Also, at both Girlfriends and later Curve, the magazine I just spent 7 years as editor in chief, I worked with really close knit, mostly female staffs. A few of my closest friends came out of Girlfriends. (Two have sadly passed away already) I was often energized and inspired by the women around me, like you. I loved having a mom on staff, you were living what was the sort of lesbian dream for me at the time: two moms, two kids, a busy career. (also, btw, one thing you said to me, “the second one isn’t always as easy as the first one” — said when you were overwhelmed with the baby not sleeping I think — has been the one piece of advice I’ve given to every mom I’ve known since then and it’s Jake’s operating ethos every time I want to adopt another Chihuahua!)

Famous for getting celebs to come out during your interviews, you are also a published author, (Blind Eye Mystery Series) and former editor of the queer pubs: Crescent City Star, On Our Backs, Girlfriends, Curve and now theAdvocate. You personally helped change the face of queer media in America. Tell us about your career as a writer and how do you manage to stay true to your queer ideals?

DIANE: My first job as boss was in 1990 as the editor of a weekly, LGBT newspaper in New Orleans called Crescent City Star, which pretty much set the standard for my career in queer media: low pay, exciting ideas, unexpected drama, as much frustration as there is reward. I wouldn’t trade it. I think I’m lucky that Jake supports me—I’m the family breadwinner and that means we go where my job takes us and his career has often had to take a backseat to mine.  And I just feel like this is where my legacy and impact is. I was foster parent a few years and know I touched those kids lives, and I hope the women I’ve mentored along the way feel like I’ve touched there’s as well, but I don’t have kids so each of these publications becomes something more than just a job. They’re like my lifeblood.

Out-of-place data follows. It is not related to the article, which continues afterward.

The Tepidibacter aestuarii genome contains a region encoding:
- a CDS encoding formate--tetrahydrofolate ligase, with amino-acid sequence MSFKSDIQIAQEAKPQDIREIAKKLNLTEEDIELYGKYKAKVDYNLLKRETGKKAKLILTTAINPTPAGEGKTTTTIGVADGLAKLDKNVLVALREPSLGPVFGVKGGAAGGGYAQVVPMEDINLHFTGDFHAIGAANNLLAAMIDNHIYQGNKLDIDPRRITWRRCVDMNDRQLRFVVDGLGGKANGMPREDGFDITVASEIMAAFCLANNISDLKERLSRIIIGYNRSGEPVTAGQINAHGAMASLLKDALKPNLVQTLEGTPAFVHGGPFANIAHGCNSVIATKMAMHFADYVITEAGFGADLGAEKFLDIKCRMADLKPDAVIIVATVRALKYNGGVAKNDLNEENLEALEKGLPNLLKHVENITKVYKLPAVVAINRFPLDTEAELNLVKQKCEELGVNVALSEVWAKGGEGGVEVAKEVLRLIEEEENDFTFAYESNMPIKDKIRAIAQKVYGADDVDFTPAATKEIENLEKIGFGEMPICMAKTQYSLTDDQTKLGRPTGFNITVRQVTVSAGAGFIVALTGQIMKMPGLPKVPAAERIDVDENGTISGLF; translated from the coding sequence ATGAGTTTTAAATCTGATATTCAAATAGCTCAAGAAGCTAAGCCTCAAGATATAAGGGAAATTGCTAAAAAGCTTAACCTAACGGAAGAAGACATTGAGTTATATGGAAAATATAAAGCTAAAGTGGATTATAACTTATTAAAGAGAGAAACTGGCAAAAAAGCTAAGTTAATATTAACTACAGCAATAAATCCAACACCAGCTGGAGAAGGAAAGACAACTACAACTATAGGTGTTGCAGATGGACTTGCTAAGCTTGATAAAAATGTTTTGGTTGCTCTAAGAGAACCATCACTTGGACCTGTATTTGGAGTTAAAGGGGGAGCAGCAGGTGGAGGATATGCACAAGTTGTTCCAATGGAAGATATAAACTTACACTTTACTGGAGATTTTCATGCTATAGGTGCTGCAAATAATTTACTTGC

Once I thought of quitting the biz and I went through a six-month depression. So whether I’m writing books or magazine articles, it just remains important for me to be speaking to and listening to the queer and trans worlds.  I’m sure my ideals now aren’t the same as they were in 1996 when we worked together, but I’m betting there are a lot of common threads that remain and they’re about covering the world from a queer perspective, something that’s still not done enough and will never be done adequately in the mainstream media. Sure, People wants to fight me for the chance to talk to Cynthia Nixon about coming out, but do they care about the high rate of black lesbian suicide or the emergence of gender neutrality on college campuses? Never.